Column: Sen. Menendez is getting the push out of public service he deserves. Now do Trump

A man looking down, at a lectern, with reporters watching
Sen. Robert Menendez (D-N.J.) responds to corruption charges against him at a news conference on Sept. 25, 2023, in Union City, N.J.
(Andres Kudacki / Associated Press)
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To all the ways that Americans have traditionally distinguished between the nation’s two major parties, mostly on policy grounds such as taxes and social issues, add another: ethics. Republicans condone ethical transgressions and even alleged criminality, Democrats not so much.

This week provided only the latest examples.

Opinion Columnist

Jackie Calmes

Jackie Calmes brings a critical eye to the national political scene. She has decades of experience covering the White House and Congress.

First and unsurprisingly, we got more news of former president and transgressor in chief Donald Trump. Adding to his mountain of alleged and actual wrongdoings — inciting insurrection, purloining state secrets, running a fraudulent charity and sexually assaulting women, to name some — a New York judge ruled that Mr. Art of the Deal had for years inflated his assets’ value by billions of dollars to defraud banks, insurers and other businesses.

The finding would have been a huge scandal for any other politician. For Teflon Don, the runaway front-runner for Republicans’ 2024 presidential nomination, it was simply another Tuesday. From his party, crickets. Reporters have tired of asking Republicans for their (non)reaction to his sins, and next to none of the party pooh-bahs volunteer any chastisement.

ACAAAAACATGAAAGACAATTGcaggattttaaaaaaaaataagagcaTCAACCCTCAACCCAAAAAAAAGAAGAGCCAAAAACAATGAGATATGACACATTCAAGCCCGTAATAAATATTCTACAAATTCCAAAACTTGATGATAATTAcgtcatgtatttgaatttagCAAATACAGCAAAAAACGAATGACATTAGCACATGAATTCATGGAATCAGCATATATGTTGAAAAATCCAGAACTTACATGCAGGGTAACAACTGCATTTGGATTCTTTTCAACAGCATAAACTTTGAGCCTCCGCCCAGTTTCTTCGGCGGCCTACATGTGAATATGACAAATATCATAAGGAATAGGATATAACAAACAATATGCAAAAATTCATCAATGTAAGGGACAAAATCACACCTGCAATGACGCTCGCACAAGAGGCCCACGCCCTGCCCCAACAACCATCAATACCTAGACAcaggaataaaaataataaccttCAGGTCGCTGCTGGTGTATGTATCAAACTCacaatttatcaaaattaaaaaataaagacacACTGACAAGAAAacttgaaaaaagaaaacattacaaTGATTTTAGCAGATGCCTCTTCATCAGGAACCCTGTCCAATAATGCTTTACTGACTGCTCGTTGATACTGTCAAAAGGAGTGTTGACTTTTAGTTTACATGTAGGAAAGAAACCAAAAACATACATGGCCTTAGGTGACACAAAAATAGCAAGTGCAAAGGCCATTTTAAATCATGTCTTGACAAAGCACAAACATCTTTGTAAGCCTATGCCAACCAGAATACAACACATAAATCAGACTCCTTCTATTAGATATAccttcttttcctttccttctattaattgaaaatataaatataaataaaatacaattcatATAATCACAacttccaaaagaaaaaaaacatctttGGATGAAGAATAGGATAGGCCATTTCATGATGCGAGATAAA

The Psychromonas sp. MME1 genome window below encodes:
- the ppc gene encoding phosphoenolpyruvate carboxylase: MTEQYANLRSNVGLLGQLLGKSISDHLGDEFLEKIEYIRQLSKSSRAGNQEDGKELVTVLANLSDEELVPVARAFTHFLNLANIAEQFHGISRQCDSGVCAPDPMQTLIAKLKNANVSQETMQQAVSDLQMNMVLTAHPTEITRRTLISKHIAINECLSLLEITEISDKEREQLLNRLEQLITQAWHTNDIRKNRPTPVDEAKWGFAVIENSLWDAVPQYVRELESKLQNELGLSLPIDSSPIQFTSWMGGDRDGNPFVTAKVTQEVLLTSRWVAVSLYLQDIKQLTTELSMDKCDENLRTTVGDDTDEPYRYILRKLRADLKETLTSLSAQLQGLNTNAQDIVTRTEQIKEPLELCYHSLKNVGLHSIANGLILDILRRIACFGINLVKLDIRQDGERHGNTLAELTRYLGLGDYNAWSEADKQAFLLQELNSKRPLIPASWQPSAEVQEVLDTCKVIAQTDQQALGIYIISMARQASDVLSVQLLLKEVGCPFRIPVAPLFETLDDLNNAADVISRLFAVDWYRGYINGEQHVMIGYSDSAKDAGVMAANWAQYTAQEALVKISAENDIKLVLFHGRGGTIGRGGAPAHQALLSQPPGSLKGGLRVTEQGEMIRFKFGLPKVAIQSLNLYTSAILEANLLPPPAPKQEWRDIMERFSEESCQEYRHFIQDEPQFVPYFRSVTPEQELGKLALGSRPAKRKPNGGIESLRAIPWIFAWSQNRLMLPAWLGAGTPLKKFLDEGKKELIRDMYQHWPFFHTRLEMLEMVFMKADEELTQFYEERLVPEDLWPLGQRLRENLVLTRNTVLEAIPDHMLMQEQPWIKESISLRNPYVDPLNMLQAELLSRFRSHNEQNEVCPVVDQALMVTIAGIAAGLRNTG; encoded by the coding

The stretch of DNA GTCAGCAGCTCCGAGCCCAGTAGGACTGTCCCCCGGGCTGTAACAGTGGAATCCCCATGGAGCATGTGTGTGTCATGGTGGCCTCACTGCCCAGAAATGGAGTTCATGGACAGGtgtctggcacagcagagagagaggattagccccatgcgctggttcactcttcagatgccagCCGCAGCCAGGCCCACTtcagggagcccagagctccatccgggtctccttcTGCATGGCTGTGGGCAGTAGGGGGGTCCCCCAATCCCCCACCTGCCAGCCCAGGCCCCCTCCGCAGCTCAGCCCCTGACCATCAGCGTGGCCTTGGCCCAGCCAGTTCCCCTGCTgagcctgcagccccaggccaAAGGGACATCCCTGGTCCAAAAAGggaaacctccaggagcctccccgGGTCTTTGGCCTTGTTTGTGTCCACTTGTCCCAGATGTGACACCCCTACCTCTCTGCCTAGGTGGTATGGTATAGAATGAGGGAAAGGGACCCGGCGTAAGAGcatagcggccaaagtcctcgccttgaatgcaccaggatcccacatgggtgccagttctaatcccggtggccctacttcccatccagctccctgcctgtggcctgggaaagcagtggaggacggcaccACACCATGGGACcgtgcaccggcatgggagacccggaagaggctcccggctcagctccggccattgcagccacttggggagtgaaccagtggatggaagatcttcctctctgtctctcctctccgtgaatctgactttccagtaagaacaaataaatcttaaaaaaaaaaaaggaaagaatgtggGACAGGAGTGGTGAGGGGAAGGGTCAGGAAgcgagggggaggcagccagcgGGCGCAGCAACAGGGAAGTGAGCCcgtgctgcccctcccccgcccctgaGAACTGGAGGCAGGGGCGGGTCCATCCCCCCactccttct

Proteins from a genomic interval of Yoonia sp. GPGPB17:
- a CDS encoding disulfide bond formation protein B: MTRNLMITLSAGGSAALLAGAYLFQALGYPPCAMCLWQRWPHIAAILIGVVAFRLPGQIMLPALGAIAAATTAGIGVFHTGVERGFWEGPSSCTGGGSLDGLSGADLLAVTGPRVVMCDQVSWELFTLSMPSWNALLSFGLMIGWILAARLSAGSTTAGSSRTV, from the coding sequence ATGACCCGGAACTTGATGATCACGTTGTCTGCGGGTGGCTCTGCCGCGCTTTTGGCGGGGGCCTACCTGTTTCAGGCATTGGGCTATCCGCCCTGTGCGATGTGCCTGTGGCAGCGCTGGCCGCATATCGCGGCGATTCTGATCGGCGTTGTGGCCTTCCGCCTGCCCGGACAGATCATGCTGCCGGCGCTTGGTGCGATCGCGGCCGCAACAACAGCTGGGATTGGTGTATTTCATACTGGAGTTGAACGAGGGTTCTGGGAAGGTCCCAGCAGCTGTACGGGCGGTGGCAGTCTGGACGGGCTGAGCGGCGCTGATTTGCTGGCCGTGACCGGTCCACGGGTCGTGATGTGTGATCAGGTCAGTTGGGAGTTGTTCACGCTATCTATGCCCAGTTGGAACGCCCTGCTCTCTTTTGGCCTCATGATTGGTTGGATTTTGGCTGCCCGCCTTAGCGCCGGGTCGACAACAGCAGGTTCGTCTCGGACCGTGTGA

As it happened, however, this week reporters were busy asking for — and getting — Democrats’ reaction to the other big crime news in politics, about the alleged malefactor and repeat indictee in their party: Sen. Robert Menendez of New Jersey.

Democratic Sen. Robert Menendez of New Jersey says the nearly $500,00 in cash found in his home was from personal savings, not from bribes.

Sept. 25, 2023

Initially many Democrats, especially in the Senate, were silent after Friday’s jaw-dropping federal indictment of the three-term senator, complete with photos of stashed cash, gold bars and a luxury convertible. It alleged that Menendez and his wife took all that and more as bribes for helping Egypt and three New Jersey businessmen, in part by providing them with inside information that Menendez held thanks to his privileged position as chair of the Senate Foreign Relations Committee.

Within days, however, New Jersey’s Democratic governor, most of its House Democrats, numerous local officials and about 60% of Menendez’s Democratic Senate colleagues had called for him to resign, including the other New Jersey senator, Cory Booker. (Missing as of Wednesday: California’s Sens. Dianne Feinstein, herself facing calls to resign because of the impairments of age, and Alex Padilla, a member with Menendez of Congress’ Hispanic caucus.) Under Senate Democrats’ rules, Menendez immediately forfeited the committee chairmanship he’d allegedly milked for personal gain.

On Wednesday, the senator pleaded not guilty, which underscores this fact: Menendez is indeed presumed innocent unless convicted. He escaped conviction after an earlier federal bribery indictment in 2015, when a jury deadlocked in 2017 and prosecutors declined to retry him.